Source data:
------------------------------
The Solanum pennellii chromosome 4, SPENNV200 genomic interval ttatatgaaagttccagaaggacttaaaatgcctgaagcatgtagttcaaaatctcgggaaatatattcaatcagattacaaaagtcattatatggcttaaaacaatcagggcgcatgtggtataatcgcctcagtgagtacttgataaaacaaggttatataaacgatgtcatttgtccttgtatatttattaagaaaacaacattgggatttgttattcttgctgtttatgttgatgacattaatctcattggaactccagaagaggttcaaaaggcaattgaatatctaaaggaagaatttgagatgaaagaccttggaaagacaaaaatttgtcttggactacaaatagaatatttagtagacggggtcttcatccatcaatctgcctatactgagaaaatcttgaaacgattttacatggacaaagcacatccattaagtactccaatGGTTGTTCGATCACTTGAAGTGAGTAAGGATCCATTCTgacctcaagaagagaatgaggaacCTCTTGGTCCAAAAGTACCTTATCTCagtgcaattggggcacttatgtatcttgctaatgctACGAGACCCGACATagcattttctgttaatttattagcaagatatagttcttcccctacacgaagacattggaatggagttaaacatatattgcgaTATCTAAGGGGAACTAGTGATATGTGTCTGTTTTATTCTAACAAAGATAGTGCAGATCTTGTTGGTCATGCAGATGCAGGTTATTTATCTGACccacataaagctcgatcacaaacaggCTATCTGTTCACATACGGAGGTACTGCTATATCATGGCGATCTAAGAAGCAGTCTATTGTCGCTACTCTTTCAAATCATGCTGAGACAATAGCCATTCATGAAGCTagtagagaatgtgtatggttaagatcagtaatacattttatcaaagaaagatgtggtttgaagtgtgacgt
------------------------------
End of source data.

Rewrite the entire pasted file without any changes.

The Solanum pennellii chromosome 4, SPENNV200 genomic interval ttatatgaaagttccagaaggacttaaaatgcctgaagcatgtagttcaaaatctcgggaaatatattcaatcagattacaaaagtcattatatggcttaaaacaatcagggcgcatgtggtataatcgcctcagtgagtacttgataaaacaaggttatataaacgatgtcatttgtccttgtatatttattaagaaaacaacattgggatttgttattcttgctgtttatgttgatgacattaatctcattggaactccagaagaggttcaaaaggcaattgaatatctaaaggaagaatttgagatgaaagaccttggaaagacaaaaatttgtcttggactacaaatagaatatttagtagacggggtcttcatccatcaatctgcctatactgagaaaatcttgaaacgattttacatggacaaagcacatccattaagtactccaatGGTTGTTCGATCACTTGAAGTGAGTAAGGATCCATTCTgacctcaagaagagaatgaggaacCTCTTGGTCCAAAAGTACCTTATCTCagtgcaattggggcacttatgtatcttgctaatgctACGAGACCCGACATagcattttctgttaatttattagcaagatatagttcttcccctacacgaagacattggaatggagttaaacatatattgcgaTATCTAAGGGGAACTAGTGATATGTGTCTGTTTTATTCTAACAAAGATAGTGCAGATCTTGTTGGTCATGCAGATGCAGGTTATTTATCTGACccacataaagctcgatcacaaacaggCTATCTGTTCACATACGGAGGTACTGCTATATCATGGCGATCTAAGAAGCAGTCTATTGTCGCTACTCTTTCAAATCATGCTGAGACAATAGCCATTCATGAAGCTagtagagaatgtgtatggttaagatcagtaatacattttatcaaagaaagatgtggtttgaagtgtgacgt